Iceland, a small nation whose economy was nearly crushed in the recession that started in 2008, is apparently now well on the road to recovery. A piece in Sunday's New York Times by Sarah Lyall was titled "A Bruised Iceland Heals Amid Europe's Malaise."
I confess to having a soft spot for Iceland. One of my sons was born in Reykjavik and, during a two-year assignment there, I came to appreciate the Icelanders' gritty approach to their island's limited resources and grim climate. (One August it rained every single day.)
It is also the case that, given the respective approaches of the United States and Iceland to not dissimilar economic crises, in my view the Icelanders' approach has more merit than ours.
Their banks were marginally more blatant in mishandling debt than American banks. By 2008 the three largest -- Glitnir, Kaupthing and Landsbanki -- had run up external debts of $114 billion, six times Iceland's gross domestic product. In response to what the Icelandic government politely called the banks' "high leverage," its Financial Supervisory Authority took them over. It also removed the head of the central bank, David Oddsson.
Iceland's private banks had been deregulated in 2001. (Does that sound familiar?) One of their clever unregulated stunts was to accept deposits in foreign currency, with which they speculated offshore. The Iceland krona sometimes fluctuates wildly, but the banks couldn't even repay their debts in kronur. When I lived there one could track the rate of the krona in part by the number of one-krona coins to be found on the sidewalks in Reykjavik, the capital.
When the trouble first surfaced, the Icelanders said they would cover Icelandic depositors but not foreign ones. The British and Dutch hit the roof. The British went after them through a provision in their Anti-Terrorism, Crime and Security Act of 2001. That really annoyed the Icelanders, who are members of NATO. A deal was finally worked out with conditions placed on loans to Iceland from the International Monetary Fund and fellow Nordic states.
None of this surprised me. When I lived in Iceland, the banks were already little nerve centers of tricky dealings, with interlocking directorates and links to political parties.
But Icelanders are gutsy and not afraid to tackle problems head-on. Part of this comes from their history: They are survivalists. In the 18th century a volcanic eruption blanketed the island with ash. The grass died, then the sheep died, then perhaps a quarter of the people died.
The survivalist aspect of their character is what has made them hang on to whaling in the face of close-to-universal disapproval. They remember how selling whale oil kept them afloat in dark economic days during the Napoleonic Wars.
Icelanders acknowledge that they do well during wars. During the Cold War the United States fortified their island, on a paying basis, with military facilities to track Soviet submarines and other ships and aircraft coming out of bases in the Kola Peninsula.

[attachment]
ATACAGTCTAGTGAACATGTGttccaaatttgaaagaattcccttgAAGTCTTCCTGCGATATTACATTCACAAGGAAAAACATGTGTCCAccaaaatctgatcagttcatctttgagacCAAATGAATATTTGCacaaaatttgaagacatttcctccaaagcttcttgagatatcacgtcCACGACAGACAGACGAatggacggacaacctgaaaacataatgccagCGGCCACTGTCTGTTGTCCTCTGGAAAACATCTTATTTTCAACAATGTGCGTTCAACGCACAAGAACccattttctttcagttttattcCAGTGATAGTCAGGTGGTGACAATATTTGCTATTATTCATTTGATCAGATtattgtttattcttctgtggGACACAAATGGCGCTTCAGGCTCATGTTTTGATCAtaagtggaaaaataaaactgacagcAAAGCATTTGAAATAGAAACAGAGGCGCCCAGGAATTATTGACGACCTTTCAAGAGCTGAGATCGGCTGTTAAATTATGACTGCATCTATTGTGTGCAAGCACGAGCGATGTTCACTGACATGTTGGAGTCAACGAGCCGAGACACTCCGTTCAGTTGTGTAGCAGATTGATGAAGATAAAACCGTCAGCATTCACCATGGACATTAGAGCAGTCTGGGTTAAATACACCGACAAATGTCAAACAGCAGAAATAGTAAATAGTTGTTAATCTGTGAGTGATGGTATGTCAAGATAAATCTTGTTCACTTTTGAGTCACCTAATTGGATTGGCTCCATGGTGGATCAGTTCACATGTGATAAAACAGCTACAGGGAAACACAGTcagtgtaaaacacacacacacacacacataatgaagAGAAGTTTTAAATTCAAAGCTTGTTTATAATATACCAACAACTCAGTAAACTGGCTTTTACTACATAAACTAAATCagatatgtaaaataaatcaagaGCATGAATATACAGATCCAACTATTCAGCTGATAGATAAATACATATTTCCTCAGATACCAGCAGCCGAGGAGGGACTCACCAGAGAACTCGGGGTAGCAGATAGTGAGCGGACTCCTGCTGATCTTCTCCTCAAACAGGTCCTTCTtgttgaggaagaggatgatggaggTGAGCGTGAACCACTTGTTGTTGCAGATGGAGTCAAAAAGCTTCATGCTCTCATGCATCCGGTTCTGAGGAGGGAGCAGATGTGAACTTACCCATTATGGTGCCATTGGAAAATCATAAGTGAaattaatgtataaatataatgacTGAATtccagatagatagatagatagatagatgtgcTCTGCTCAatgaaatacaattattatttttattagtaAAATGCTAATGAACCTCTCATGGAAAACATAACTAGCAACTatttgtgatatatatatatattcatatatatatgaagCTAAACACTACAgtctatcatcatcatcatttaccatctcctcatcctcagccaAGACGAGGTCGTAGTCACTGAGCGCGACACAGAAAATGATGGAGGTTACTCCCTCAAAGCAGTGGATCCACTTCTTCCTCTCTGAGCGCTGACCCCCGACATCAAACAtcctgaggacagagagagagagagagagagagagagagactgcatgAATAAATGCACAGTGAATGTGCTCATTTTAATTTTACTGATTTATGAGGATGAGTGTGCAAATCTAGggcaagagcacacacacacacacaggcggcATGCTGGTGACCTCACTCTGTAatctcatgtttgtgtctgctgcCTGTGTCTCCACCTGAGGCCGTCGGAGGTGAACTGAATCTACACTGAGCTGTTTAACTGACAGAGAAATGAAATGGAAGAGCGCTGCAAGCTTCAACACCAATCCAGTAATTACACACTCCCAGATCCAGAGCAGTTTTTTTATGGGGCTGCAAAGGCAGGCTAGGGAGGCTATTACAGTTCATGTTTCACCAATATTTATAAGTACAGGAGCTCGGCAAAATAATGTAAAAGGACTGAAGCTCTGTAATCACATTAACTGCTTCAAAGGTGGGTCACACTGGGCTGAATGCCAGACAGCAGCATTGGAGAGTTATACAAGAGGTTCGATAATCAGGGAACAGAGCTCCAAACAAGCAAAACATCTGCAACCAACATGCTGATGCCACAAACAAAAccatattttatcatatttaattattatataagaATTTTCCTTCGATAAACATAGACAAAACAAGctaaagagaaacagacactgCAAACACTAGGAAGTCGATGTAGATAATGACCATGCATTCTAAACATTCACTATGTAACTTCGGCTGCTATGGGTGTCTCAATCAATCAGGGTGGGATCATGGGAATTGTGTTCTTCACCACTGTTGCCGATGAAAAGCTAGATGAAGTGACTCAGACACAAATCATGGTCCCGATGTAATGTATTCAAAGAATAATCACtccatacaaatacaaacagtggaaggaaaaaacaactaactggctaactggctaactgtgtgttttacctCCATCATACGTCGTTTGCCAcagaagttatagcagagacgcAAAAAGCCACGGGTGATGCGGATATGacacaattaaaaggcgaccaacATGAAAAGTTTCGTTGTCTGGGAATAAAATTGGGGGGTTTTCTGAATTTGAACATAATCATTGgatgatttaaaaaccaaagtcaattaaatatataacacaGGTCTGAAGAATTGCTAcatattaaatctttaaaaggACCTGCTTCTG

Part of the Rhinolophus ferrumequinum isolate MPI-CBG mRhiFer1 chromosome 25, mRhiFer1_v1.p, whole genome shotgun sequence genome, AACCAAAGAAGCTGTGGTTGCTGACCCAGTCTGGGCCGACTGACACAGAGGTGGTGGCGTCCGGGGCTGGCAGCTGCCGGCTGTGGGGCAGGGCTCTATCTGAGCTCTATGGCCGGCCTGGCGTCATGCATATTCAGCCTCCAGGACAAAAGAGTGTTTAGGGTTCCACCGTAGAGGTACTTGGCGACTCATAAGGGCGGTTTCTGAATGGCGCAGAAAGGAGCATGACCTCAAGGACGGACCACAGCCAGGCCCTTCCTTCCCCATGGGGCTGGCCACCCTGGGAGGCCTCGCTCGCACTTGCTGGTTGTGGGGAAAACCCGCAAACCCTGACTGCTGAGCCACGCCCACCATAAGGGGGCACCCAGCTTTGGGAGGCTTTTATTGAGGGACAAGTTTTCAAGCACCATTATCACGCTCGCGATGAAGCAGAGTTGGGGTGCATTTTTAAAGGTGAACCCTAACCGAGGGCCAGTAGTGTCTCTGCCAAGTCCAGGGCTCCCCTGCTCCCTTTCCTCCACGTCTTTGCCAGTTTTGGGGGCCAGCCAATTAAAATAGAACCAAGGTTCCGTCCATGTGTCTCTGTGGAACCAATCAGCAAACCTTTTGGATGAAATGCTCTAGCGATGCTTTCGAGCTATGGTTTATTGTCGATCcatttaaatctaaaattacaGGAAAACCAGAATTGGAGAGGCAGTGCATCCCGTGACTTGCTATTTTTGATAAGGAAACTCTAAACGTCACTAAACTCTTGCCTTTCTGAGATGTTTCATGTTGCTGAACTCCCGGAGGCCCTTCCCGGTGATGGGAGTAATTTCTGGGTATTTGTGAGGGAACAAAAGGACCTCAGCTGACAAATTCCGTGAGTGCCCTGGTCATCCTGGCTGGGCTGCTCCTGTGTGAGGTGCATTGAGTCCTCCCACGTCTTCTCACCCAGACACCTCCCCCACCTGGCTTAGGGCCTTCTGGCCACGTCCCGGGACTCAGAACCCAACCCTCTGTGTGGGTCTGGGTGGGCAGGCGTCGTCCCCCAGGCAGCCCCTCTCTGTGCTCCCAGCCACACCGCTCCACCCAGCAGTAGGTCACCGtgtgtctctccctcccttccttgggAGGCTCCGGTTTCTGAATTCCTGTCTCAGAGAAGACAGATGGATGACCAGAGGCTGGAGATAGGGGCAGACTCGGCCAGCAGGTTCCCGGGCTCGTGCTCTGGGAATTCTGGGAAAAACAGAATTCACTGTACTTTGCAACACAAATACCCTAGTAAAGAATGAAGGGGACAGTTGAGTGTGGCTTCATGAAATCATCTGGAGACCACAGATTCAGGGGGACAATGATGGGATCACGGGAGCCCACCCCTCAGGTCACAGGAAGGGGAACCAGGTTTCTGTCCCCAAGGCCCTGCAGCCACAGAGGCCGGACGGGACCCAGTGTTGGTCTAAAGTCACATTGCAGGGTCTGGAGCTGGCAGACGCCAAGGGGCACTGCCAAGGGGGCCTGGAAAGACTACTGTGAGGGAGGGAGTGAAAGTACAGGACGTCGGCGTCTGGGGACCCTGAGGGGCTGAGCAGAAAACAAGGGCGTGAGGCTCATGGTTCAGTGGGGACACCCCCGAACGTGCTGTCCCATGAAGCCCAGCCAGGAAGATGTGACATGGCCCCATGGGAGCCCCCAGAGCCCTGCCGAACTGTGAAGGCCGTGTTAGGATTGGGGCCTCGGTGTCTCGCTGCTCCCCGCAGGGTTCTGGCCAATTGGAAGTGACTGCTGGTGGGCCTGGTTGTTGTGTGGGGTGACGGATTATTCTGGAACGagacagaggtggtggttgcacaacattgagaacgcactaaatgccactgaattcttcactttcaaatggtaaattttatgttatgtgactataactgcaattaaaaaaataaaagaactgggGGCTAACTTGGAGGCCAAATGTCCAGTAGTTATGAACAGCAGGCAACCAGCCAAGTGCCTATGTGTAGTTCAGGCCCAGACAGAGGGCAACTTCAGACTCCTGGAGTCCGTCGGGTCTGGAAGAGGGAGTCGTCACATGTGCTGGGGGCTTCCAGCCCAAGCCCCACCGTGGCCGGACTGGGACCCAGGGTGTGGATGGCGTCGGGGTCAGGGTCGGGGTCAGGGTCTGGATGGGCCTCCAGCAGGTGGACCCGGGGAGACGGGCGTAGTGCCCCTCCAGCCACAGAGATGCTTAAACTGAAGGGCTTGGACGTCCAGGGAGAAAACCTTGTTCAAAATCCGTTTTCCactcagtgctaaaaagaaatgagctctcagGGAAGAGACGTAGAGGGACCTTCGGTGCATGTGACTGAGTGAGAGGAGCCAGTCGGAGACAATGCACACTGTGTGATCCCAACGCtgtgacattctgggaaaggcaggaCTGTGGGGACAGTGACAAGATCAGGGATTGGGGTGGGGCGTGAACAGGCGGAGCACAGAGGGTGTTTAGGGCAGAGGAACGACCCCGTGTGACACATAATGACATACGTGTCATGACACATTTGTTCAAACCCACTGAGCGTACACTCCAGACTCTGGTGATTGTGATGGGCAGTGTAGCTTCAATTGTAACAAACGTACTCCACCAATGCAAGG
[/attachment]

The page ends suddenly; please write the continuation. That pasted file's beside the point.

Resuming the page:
Among the measures that Icelanders pursued in the wake of the recession, aside from sacking their equivalent of Ben Bernanke, was to indict the prime minister, Geir Haarde, for "negligence in office." He eventually was convicted of being asleep at the switch -- or closing his eyes -- while the banks drove the country into the ground. The formal charge was failing to hold emergency Cabinet meetings in the run-up to the crisis.
The Icelandic president is a ceremonial figure, so the U.S. equivalent of the convicted prime minister would have been President George W. Bush. Neither he nor then-Treasury Secretary Henry M. Paulson nor Mr. Bernanke nor any other U.S. financial figure has yet been charged with anything for having a hand in America's financial wreckage.
Instead, the U.S. government bailed out the American banks with taxpayers' money, punished none of them or their leaders, and turned them loose again to work more damage on the American economy through credit default swaps and other unregulated acts of slimy dealing.
Iceland is now, a mere four years after its financial glacier-calving, apparently back on the economic fast track under the leadership of Prime Minister Johanna Sigurdardottir. The country has paid back many of its international loans, some of them early. Inflation is down to 5.4 percent, from a high of 20 percent when things were popping. Citizens -- as opposed to banks and companies -- have been provided debt relief. Unemployment stands at 6 percent and is falling. (U.S. unemployment is stuck at 8.2 percent.) Taxation is higher than in America, yet Iceland's economy is expected to grow by 2.8 percent this year. That compares to an IMF projection for the United States of 2 percent.
Obviously tired of the slipping and sliding of the krona exchange rate, Icelanders also are exploring tying it to either the euro or the Canadian dollar. Not the U.S. dollar.
I wouldn't want to live in Iceland. I couldn't stand the climate. One year the wind blew out all the plants I had put in the ground.
But in terms of courage and wisdom in its approach to financial problems and in its commitment to economic justice among its people, Iceland offers attractive alternatives to the swamp that the U.S. government -- and most of all Congress -- constitutes further south.
Dan Simpson, a former U.S. ambassador, is a Post-Gazette associate editor (email@example.com, 412 263-1976).